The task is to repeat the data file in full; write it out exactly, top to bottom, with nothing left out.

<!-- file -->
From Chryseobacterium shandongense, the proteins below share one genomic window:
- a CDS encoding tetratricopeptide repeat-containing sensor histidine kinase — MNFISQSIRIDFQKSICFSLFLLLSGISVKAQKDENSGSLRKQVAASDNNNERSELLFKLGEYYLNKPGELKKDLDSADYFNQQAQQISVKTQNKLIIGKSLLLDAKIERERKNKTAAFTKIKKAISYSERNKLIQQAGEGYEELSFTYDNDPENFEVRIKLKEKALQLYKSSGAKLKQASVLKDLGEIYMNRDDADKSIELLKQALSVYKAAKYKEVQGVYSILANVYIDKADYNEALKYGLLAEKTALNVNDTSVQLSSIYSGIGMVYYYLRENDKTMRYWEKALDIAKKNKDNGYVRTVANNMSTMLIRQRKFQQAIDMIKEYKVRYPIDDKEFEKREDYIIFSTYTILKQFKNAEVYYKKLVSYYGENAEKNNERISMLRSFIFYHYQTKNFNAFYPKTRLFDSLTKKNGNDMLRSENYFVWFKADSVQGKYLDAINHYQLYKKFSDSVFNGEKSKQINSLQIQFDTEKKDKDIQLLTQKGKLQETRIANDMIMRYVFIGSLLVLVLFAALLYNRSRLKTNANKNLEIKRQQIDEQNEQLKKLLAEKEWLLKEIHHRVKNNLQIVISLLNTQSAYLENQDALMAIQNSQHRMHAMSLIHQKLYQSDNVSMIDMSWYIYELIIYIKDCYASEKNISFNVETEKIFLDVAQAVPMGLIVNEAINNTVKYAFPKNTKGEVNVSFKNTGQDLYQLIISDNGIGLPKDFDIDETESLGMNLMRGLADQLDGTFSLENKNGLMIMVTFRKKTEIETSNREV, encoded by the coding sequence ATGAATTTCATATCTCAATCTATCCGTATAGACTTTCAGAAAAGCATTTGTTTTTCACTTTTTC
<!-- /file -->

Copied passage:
From Chryseobacterium shandongense, the proteins below share one genomic window:
- a CDS encoding tetratricopeptide repeat-containing sensor histidine kinase — MNFISQSIRIDFQKSICFSLFLLLSGISVKAQKDENSGSLRKQVAASDNNNERSELLFKLGEYYLNKPGELKKDLDSADYFNQQAQQISVKTQNKLIIGKSLLLDAKIERERKNKTAAFTKIKKAISYSERNKLIQQAGEGYEELSFTYDNDPENFEVRIKLKEKALQLYKSSGAKLKQASVLKDLGEIYMNRDDADKSIELLKQALSVYKAAKYKEVQGVYSILANVYIDKADYNEALKYGLLAEKTALNVNDTSVQLSSIYSGIGMVYYYLRENDKTMRYWEKALDIAKKNKDNGYVRTVANNMSTMLIRQRKFQQAIDMIKEYKVRYPIDDKEFEKREDYIIFSTYTILKQFKNAEVYYKKLVSYYGENAEKNNERISMLRSFIFYHYQTKNFNAFYPKTRLFDSLTKKNGNDMLRSENYFVWFKADSVQGKYLDAINHYQLYKKFSDSVFNGEKSKQINSLQIQFDTEKKDKDIQLLTQKGKLQETRIANDMIMRYVFIGSLLVLVLFAALLYNRSRLKTNANKNLEIKRQQIDEQNEQLKKLLAEKEWLLKEIHHRVKNNLQIVISLLNTQSAYLENQDALMAIQNSQHRMHAMSLIHQKLYQSDNVSMIDMSWYIYELIIYIKDCYASEKNISFNVETEKIFLDVAQAVPMGLIVNEAINNTVKYAFPKNTKGEVNVSFKNTGQDLYQLIISDNGIGLPKDFDIDETESLGMNLMRGLADQLDGTFSLENKNGLMIMVTFRKKTEIETSNREV, encoded by the coding sequence ATGAATTTCATATCTCAATCTATCCGTATAGACTTTCAGAAAAGCATTTGTTTTTCACTTTTTC